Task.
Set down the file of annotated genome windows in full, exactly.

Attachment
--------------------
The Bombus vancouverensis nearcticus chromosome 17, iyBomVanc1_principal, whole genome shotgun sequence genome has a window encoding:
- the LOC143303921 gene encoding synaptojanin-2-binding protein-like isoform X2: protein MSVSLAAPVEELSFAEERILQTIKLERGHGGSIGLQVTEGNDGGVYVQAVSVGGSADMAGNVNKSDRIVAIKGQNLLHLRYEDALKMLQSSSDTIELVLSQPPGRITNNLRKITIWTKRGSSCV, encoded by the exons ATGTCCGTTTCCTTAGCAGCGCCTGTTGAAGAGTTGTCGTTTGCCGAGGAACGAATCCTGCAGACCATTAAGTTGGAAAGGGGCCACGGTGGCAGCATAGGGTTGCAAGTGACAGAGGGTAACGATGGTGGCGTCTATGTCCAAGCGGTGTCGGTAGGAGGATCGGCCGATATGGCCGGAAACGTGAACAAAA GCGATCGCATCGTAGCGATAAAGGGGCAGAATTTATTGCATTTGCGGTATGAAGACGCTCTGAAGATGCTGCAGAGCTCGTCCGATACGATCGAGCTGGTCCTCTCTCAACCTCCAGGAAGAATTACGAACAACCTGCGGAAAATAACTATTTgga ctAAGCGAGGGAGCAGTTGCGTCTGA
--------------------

The Bombus vancouverensis nearcticus chromosome 17, iyBomVanc1_principal, whole genome shotgun sequence genome has a window encoding:
- the LOC143303921 gene encoding synaptojanin-2-binding protein-like isoform X2: protein MSVSLAAPVEELSFAEERILQTIKLERGHGGSIGLQVTEGNDGGVYVQAVSVGGSADMAGNVNKSDRIVAIKGQNLLHLRYEDALKMLQSSSDTIELVLSQPPGRITNNLRKITIWTKRGSSCV, encoded by the exons ATGTCCGTTTCCTTAGCAGCGCCTGTTGAAGAGTTGTCGTTTGCCGAGGAACGAATCCTGCAGACCATTAAGTTGGAAAGGGGCCACGGTGGCAGCATAGGGTTGCAAGTGACAGAGGGTAACGATGGTGGCGTCTATGTCCAAGCGGTGTCGGTAGGAGGATCGGCCGATATGGCCGGAAACGTGAACAAAA GCGATCGCATCGTAGCGATAAAGGGGCAGAATTTATTGCATTTGCGGTATGAAGACGCTCTGAAGATGCTGCAGAGCTCGTCCGATACGATCGAGCTGGTCCTCTCTCAACCTCCAGGAAGAATTACGAACAACCTGCGGAAAATAACTATTTgga ctAAGCGAGGGAGCAGTTGCGTCTGA